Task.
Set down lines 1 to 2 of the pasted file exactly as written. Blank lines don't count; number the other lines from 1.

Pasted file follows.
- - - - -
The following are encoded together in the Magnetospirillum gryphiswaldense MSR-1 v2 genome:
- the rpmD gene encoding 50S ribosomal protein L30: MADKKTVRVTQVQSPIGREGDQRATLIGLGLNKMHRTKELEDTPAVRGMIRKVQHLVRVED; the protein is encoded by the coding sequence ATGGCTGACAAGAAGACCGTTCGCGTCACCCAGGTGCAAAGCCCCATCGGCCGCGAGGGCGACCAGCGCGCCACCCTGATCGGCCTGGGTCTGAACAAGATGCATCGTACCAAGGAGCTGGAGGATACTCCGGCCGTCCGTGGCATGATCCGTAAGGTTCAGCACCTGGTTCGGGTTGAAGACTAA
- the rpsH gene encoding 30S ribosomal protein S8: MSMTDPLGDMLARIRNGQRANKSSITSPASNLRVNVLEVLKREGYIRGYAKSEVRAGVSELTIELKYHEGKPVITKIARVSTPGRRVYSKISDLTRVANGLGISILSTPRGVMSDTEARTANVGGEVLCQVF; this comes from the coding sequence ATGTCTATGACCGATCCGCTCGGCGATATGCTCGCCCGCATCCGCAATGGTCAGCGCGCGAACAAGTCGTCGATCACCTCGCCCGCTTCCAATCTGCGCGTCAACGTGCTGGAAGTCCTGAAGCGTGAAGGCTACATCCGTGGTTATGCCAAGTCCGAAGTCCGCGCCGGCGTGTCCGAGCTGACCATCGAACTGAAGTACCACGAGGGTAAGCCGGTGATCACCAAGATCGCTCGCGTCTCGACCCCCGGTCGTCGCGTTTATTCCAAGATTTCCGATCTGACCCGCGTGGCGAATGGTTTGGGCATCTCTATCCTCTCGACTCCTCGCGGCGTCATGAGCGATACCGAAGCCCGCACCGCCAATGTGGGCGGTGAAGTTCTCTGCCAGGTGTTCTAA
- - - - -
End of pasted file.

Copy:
The following are encoded together in the Magnetospirillum gryphiswaldense MSR-1 v2 genome:
- the rpmD gene encoding 50S ribosomal protein L30: MADKKTVRVTQVQSPIGREGDQRATLIGLGLNKMHRTKELEDTPAVRGMIRKVQHLVRVED; the protein is encoded by the coding sequence ATGGCTGACAAGAAGACCGTTCGCGTCACCCAGGTGCAAAGCCCCATCGGCCGCGAGGGCGACCAGCGCGCCACCCTGATCGGCCTGGGTCTGAACAAGATGCATCGTACCAAGGAGCTGGAGGATACTCCGGCCGTCCGTGGCATGATCCGTAAGGTTCAGCACCTGGTTCGGGTTGAAGACTAA